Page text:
Seamus Cooney, English

Interactive Quiz on Meter

Test your grasp of terms and your ability to identify meters by name.
It's worth pointing out that what you're learning here is merely a bit of terminology or jargon and the ability to apply it accurately. Naming meters is not the same as being sensitive to effects of rhythm in poems. Good readers who can hear   what they're reading will respond to the poet's effects even if they lack the terms to name them. Still, it's worthwhile to be able to discuss effects. I hope to add another quiz which will invite choices of a more subtle kind, between more and less expressive ways of scanning (i.e. hearing) lines of poetry.

Do this quiz often enough so you gain confidence.

You can also, to test your memory, see this quiz without suggested answers. Click here.


Memorize Coleridge's mnemonic lines to help you with the names of the feet. I list the main ones below, using a hyphen to show a weakly stressed syllable and a virgule or slash to show a strongly stressed syllable:

iamb - / "beCOME"
trochee / - "PRU frock"
spondee / / "LONG DAY"
dactyl / - - "SYLL ab le"
anapest - - / "in ter FERE"
 
	Trochee trips from long to short. 
        From long to long in solemn sort. 
        Slow Spondee stalks, strong foot!, yea ill-able. 
        Ever to keep up with Dactyl's trisyllable. 
	Iambics march from short to long, 
	With a leap and a bound the swift Anapests throng.   
"Long" and "short" are terms drawn from the metrics of Latin quantitative verse. English verse is patterned by accent or stress, so we use terms like "stressed and unstressed" or "strong and weak" to describe the meter. Remember that it is syllables that get counted and marked, not whole words, so don't let your eye mislead your ear.

In what follows, the diagonal slash marks a strongly stressed syllable, the hyphen a relatively weakly stressed syllable (relative, that is, to the adjacent syllables).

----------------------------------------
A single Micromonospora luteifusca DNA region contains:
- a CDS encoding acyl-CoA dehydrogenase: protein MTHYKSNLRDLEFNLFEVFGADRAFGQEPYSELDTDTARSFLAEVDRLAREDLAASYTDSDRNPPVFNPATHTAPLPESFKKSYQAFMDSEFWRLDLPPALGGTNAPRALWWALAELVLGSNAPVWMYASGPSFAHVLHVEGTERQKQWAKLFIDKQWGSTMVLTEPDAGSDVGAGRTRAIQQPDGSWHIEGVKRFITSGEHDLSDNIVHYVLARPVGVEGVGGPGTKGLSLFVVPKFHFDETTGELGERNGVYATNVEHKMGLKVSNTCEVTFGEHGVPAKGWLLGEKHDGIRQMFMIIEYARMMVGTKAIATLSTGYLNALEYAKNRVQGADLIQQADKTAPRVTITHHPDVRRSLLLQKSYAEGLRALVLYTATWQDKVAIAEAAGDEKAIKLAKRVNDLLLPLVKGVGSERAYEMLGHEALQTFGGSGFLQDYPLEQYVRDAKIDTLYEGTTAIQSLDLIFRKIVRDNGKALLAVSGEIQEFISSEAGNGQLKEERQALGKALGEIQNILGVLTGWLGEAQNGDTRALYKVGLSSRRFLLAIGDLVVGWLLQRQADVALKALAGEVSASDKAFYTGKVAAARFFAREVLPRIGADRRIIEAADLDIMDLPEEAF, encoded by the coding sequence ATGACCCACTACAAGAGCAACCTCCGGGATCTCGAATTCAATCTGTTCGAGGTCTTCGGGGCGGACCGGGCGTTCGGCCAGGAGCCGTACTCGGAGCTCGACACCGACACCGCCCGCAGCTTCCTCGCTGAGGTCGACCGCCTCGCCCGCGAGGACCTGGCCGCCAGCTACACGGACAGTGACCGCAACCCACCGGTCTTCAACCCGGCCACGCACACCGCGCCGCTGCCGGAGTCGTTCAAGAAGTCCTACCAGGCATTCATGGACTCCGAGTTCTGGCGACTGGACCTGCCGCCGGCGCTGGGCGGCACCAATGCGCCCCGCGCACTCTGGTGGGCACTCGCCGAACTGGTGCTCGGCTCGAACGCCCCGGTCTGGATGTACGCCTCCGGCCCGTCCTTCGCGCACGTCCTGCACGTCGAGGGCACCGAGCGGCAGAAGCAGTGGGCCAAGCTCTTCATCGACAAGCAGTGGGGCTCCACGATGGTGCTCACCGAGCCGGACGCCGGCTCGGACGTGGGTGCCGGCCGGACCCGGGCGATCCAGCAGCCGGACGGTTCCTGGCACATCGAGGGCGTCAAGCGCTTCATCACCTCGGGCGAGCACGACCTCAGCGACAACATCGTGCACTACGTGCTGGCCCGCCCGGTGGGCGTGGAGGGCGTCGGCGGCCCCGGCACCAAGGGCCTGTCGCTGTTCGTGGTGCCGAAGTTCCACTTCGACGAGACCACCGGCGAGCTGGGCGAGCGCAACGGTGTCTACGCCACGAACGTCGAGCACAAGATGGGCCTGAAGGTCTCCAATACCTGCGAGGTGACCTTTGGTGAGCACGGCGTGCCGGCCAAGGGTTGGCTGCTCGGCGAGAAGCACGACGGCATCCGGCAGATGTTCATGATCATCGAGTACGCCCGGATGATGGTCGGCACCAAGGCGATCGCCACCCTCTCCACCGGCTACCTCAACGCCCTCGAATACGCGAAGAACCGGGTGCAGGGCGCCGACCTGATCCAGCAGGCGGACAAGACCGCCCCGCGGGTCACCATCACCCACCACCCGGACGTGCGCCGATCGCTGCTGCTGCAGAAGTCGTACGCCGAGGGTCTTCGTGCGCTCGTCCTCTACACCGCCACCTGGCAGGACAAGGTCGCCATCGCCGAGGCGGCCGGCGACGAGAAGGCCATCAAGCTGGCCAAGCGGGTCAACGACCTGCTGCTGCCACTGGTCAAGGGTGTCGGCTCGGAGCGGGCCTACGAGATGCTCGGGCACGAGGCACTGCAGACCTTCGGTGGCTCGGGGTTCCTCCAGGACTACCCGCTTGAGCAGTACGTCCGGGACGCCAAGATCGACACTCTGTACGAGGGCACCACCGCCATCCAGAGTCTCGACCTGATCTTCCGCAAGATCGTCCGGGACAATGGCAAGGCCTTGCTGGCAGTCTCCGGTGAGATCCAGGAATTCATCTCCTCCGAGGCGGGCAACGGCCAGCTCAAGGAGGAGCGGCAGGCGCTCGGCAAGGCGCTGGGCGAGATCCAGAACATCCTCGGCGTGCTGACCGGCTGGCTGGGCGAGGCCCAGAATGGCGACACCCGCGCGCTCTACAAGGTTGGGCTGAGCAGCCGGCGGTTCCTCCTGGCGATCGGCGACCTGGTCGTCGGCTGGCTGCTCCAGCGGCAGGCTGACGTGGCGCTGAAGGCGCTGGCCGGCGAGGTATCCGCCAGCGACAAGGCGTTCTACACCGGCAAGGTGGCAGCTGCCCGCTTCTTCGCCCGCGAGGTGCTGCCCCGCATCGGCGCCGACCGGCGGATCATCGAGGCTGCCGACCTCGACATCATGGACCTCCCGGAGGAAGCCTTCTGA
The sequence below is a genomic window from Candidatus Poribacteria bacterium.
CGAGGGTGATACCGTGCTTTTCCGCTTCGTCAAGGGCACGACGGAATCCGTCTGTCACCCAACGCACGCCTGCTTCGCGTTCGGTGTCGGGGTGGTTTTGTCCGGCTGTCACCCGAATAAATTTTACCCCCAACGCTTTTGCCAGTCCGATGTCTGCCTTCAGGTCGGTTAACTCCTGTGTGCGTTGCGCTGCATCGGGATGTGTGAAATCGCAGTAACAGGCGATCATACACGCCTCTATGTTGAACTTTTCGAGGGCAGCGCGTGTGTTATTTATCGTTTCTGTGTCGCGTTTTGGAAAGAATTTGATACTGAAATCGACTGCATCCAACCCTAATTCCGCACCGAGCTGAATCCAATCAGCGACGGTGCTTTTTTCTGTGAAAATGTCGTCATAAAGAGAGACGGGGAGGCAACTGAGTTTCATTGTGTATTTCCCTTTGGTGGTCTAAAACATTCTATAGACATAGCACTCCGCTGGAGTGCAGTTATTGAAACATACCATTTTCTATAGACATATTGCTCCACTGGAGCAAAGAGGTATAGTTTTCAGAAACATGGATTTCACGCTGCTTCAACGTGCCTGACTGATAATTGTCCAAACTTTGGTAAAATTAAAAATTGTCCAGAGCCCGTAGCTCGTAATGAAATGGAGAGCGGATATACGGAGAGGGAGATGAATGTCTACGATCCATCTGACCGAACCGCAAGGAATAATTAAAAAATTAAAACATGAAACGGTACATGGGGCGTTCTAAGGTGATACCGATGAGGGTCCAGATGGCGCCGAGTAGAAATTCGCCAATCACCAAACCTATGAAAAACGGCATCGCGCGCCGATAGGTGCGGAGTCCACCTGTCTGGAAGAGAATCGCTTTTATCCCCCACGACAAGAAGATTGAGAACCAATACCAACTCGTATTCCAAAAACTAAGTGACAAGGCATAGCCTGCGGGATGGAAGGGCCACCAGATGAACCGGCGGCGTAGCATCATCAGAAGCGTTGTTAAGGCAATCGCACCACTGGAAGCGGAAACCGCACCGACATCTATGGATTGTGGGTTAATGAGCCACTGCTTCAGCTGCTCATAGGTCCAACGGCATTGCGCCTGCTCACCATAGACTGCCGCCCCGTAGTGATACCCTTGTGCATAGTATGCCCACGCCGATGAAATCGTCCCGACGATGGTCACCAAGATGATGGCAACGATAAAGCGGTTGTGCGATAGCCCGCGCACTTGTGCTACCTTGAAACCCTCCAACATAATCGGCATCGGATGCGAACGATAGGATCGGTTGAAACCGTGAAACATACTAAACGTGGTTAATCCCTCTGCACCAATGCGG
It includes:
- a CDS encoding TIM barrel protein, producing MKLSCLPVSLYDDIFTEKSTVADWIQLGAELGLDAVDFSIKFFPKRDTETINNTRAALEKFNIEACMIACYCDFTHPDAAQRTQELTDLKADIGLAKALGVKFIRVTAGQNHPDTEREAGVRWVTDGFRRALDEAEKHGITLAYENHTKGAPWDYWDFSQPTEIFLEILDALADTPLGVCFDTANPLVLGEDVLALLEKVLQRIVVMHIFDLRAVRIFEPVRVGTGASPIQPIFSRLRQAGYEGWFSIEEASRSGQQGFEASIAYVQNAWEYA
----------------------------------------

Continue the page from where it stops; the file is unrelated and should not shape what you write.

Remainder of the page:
Click on your preferred answer and you'll find out if it's right.



  1. The following pattern in a line is an example of which meter?
    	- / - / - / - / - / 
    

    1. iambic tetrameter
    2. trochaic tetrameter
    3. dactyllic pentameter
    4. iambic pentameter
    5. trochaic pentameter
    6. anapestic tetrameter
    7. anapestic pentameter
    8. dactyllic tetrameter

  2. The following line is an example of which meter?
    	The curfew tolls the knell of parting day 
    

    1. iambic tetrameter
    2. iambic pentameter
    3. trochaic tetrameter
    4. dactyllic pentameter
    5. trochaic pentameter
    6. anapestic tetrameter
    7. anapestic pentameter
    8. dactyllic tetrameter

  3. The following lines exemplify which predominant meter? (Click to hear them read (118K).
    	Nor law nor duty bade me fight, 	
    	Nor public men, nor cheering crowds. 	
    	A lonely impulse of delight 	
    	Drove to this tumult in the clouds. 

    1. iambic tetrameter
    2. iambic pentameter
    3. trochaic tetrameter
    4. dactyllic pentameter
    5. trochaic pentameter
    6. anapestic tetrameter
    7. anapestic pentameter
    8. dactyllic tetrameter

  4. The following lines are an example of which meter?
            O young Lochinvar is come out of the west,